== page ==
By Argyro Nicolaou, Published on September 10, 2011
KISA, the immigrant support group, has had to massively scale down its operations because it has run out of cash, its director said yesterday.
The organisation which helps two to three thousand people a year, offering free services and information to asylum seekers and migrants, has announced it will now only be able to deal with absolute emergencies.
“We have lost all of our permanent staff, and we rely solely on volunteers now,” KISA director Doros Polycarpou said. “For this reason, we are forced to scale down our operations, and we will only handle cases that are extremely serious and extremely urgent.”
A notice on the now-closed KISA premises in old Nicosia put it more bluntly. From now on, help will only be available for emergencies such as “cases of detention for the purpose of deportation and cases of violence”.
With 200,000 non-Cypriots living and working in Cyprus and no proper state infrastructure geared towards informing and supporting them, the demand for KISA’s services had been constantly increasing since it was established in 1998. This forced the organisation to hire more staff, a situation that has now become financially unviable.
KISA receives 15,000 euros a year from a social support programme funded by the Department of Social Work, an amount that, according to Polycarpou, is not even enough to settle the rent for KISA’s headquarters.
KISA member, Nicoletta Michaelidou, said that the organisation was planning to embark on an island-wide campaign with the hope of securing donations that will help KISA financially. She also said that KISA would seek support from other institutions that work against racism and would continue to target European Union programmes in collaboration with NGOs from other countries. As part of their financial restructuring programme, KISA is also considering different ways of using its ground floor space on Arsenoes Street to raise money.
The biggest financial blow for the organisation came in 2007, when KISA signed a contract with the Asylum Office to secure funding from the European Refugee Fund under a project aiming at providing asylum seekers with legal advice and social support.
“When the time came for the government to pay us the money back, they backed out claiming that we had not followed the project’s guidelines and that the actions we took were inadequate,” said Michaelidou. The government’s refusal left KISA with a debt of approximately 80,000 euros, despite requests from the ombudswoman to pay KISA the money.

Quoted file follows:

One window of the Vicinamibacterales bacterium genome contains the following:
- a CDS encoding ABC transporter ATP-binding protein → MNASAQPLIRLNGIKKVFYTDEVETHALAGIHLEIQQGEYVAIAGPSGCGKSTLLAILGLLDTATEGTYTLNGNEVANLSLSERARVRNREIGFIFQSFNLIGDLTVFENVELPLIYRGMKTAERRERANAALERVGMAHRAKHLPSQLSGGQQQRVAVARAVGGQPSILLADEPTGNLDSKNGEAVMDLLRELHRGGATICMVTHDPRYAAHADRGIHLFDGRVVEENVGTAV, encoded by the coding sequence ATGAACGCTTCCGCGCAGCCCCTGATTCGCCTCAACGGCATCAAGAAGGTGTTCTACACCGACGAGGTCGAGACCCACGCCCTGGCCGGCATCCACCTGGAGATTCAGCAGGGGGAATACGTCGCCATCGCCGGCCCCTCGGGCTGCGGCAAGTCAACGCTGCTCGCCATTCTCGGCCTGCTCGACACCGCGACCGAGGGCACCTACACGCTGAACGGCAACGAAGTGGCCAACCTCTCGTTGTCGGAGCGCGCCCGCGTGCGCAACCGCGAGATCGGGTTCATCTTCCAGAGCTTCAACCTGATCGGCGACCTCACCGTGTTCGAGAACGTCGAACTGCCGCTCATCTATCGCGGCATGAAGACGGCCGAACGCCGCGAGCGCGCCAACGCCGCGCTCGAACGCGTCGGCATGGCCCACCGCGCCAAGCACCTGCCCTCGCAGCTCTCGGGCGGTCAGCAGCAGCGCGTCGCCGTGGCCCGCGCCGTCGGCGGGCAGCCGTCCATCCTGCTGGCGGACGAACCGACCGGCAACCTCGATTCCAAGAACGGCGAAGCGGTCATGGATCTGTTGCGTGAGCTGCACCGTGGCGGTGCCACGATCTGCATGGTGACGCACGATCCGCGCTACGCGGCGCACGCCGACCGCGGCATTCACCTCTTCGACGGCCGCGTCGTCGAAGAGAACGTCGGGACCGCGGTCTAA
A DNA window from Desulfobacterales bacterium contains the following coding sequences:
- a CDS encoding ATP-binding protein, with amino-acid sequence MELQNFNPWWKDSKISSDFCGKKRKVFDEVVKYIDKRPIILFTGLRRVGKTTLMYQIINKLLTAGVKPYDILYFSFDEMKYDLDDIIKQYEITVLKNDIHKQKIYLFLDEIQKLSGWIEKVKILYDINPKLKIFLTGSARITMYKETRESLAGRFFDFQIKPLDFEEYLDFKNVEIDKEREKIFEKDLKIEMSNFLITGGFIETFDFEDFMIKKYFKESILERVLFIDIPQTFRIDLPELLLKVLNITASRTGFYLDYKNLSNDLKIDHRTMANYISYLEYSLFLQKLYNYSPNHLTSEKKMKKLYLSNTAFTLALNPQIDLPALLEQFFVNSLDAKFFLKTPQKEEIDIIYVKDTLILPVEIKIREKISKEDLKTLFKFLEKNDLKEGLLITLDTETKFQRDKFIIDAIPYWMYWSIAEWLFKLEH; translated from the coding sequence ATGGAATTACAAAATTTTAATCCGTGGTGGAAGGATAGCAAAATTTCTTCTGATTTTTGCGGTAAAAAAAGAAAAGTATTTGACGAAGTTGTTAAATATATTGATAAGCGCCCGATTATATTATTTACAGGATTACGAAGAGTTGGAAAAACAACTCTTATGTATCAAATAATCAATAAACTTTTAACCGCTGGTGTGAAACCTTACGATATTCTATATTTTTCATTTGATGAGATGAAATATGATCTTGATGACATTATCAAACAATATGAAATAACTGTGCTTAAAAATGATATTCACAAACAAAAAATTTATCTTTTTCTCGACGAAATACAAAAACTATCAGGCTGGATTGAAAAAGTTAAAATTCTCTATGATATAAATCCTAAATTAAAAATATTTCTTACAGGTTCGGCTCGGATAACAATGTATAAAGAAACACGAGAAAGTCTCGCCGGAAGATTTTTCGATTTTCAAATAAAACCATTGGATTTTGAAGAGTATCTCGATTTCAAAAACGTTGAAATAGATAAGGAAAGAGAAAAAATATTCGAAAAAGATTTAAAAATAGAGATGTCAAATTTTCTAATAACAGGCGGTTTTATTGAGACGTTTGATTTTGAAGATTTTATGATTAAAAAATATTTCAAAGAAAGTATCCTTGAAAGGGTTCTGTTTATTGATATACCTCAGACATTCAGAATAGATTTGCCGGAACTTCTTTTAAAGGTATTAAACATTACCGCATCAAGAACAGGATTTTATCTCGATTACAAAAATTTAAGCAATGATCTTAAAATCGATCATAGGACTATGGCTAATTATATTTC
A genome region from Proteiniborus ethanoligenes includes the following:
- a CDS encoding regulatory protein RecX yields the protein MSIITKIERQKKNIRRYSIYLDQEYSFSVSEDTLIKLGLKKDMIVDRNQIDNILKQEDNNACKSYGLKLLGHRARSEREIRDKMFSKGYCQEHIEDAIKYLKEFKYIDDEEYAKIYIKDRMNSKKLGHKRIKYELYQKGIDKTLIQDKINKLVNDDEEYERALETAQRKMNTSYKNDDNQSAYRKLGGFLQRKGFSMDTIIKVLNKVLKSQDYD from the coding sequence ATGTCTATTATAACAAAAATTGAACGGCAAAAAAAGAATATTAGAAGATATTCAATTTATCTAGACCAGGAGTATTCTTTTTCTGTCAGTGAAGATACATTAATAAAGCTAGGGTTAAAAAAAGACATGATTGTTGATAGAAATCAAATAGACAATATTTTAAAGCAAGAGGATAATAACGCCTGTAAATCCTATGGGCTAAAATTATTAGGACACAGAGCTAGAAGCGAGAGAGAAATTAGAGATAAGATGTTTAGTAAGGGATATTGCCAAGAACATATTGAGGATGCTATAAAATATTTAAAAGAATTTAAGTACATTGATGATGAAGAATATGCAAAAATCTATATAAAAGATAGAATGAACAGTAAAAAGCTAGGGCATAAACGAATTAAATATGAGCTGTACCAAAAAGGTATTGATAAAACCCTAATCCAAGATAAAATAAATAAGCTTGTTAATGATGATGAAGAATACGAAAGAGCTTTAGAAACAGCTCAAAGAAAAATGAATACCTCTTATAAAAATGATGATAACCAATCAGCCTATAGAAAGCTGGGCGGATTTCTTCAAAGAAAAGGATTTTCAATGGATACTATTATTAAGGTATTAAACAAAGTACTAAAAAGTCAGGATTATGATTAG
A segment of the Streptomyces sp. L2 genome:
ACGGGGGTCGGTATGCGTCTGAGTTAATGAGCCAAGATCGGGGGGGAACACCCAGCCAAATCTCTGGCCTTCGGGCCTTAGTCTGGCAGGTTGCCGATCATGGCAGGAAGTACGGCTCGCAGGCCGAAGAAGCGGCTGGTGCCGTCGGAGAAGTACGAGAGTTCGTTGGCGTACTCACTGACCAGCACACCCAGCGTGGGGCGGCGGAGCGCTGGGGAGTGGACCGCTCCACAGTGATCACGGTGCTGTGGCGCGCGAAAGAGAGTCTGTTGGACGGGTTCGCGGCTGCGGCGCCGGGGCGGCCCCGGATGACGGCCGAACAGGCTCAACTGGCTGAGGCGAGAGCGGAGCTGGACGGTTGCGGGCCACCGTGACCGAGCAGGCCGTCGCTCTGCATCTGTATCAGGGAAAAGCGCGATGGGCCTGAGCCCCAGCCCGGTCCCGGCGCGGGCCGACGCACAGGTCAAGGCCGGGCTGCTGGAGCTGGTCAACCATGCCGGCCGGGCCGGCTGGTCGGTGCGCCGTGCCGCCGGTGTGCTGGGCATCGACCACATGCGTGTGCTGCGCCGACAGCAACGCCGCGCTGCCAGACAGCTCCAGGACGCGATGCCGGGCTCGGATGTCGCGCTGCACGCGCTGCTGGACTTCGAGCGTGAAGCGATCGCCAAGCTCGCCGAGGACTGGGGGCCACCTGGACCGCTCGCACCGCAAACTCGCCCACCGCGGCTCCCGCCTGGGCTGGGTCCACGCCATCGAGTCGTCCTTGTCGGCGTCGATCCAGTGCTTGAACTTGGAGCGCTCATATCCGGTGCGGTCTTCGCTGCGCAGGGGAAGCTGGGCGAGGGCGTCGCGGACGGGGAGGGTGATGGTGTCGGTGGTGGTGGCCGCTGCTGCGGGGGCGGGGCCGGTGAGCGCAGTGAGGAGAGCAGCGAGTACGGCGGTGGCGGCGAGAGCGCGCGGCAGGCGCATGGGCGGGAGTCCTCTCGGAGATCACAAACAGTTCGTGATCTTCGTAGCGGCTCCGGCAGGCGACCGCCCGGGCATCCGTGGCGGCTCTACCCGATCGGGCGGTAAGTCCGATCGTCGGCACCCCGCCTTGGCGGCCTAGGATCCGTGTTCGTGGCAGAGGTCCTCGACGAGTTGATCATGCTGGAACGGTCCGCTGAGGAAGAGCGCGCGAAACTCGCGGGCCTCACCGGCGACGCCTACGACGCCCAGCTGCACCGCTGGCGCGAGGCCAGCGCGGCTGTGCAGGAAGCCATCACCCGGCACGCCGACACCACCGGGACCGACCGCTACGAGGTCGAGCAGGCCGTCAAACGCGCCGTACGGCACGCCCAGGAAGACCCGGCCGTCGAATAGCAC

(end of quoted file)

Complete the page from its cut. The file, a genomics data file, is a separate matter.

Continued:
Michaelidou accused the government of trying to shut KISA down. “But NGOs from all over Europe are showing great solidarity towards KISA,” she said.
A meeting is being organised later this month by European NGOs in Brussels, who will meet to discuss KISA’s plight, she said.
A source from the Interior Ministry said that the government was not institutionally obliged to fund non-governmental organisations, but that it had supported KISA on different occasions with many of their projects. The source also said the ministry has always involved KISA in decision-making committees, such as the committee on asylum seekers and that on human trafficking.
While accepting that the state has no institutional obligation per se to help KISA financially, Polycarpou said that under a European council report of 2007, which the Republic of Cyprus agreed to and signed, the government committed to finance institutions that help migrant minority groups living in the country.
“The government must decide. Do they want the migrants and asylum seekers to remain unsupported, with nowhere to go for help and no one to inform them on their rights? Or do they want these migrants to go seek help from lawyers, which rip them off?” Polykarpou asked.
He stressed that no other European state dealt with the matter of migrants and asylum seekers as carelessly as Cyprus does.
“If the government lets KISA close down, then it basically leaves migrant workers completely unsupported,” Polycarpou added.